I've seen it around before but didn't think much of it until Lorena pointed one out as a medicinal herb and also one for cooking. My neighbor across the street has some and it tasted a little like mint to me and neighbors think it tastes like Vicks Vapor Rub (Va-pa-roo) which is eucalyptus.
For some reason all the neighbors know it as Palo Santo so my Internet searches turned up empty until today. There is an amazing amount of recipe pages, fotos and videos for it's many uses. Mostly wraps for cooking but but just cut up for flavoring as well. Not sure if I can take cuttings or if it spreads in the roots. I will go to a vivero (plant nursery) if I have to. Don't know what is in that wrap below but it sure looks good.
The video is the only one I found in English (many in Spanish) ... and the info below is from Wikipedia to fill in a bit.
Hoja santa (Piper auritum) is an aromatic herb with a heart-shaped, velvety leaf which grows in tropic Mesoamerica. The name hoja santa means "sacred leaf" in Spanish. It is also known as yerba santa, hierba santa, Mexican pepperleaf, acuyo, tlanepa, anisillo, root beer plant, and sacred pepper.
The leaves can reach up to 30 centimeters (12 in) or more in size. The complex flavor of hoja santa is not so easily described; it has been compared to eucalyptus, licorice, sassafras, anise, nutmeg, mint, tarragon, and black pepper. The flavor is stronger in the young stems and veins.
It is native to the Americas, from northern South America to Mexico, and is also cultivated in southeast Florida.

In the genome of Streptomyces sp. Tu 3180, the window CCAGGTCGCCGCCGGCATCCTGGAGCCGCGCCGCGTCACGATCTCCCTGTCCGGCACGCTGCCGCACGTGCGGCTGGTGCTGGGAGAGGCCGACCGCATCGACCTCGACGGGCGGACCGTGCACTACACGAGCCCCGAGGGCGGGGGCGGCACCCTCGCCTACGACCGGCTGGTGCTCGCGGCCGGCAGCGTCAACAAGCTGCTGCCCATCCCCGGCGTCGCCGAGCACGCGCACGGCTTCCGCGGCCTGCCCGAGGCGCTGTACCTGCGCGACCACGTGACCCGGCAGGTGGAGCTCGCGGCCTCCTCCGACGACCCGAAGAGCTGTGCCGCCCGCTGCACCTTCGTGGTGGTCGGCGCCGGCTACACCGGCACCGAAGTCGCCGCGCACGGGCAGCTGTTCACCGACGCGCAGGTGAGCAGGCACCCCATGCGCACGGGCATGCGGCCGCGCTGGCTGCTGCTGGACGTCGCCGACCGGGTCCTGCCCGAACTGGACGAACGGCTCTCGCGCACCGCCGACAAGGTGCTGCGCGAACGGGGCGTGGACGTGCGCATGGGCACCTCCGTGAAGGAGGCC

It is often used in Mexican cuisine for tamales, the fish or meat wrapped in fragrant leaves for cooking, and as an essential ingredient in mole verde, the green sauce originated in the Oaxaca region of Mexico. It is also chopped to flavor soups, such as pozole, and eggs. In Central Mexico, it is used to flavor chocolate drinks. In southeastern Mexico, a green liquor called Verdín is made from hoja santa. It is also used for tea. American cheesemaker Paula Lambert created "Hoja santa cheese", goat cheese wrapped with the hoja santa leaves and imbued with its flavor. While typically used fresh, it is also used in dried form, although drying removes much of the flavor and makes the leaf too brittle to be used as a wrapper.
The essential oils within the leaf are rich in safrole, a substance also found in sassafras, which has been shown to be carcinogenic in animals. In 1960, the U.S. Food and Drug Administration banned sassafras bark along with sassafras oil and safrole as flavoring agents because of their carcinogenic properties and the Council of Europe imposed the same ban in 1974, although toxicological studies show that humans do not process safrole into its carcinogenic metabolite.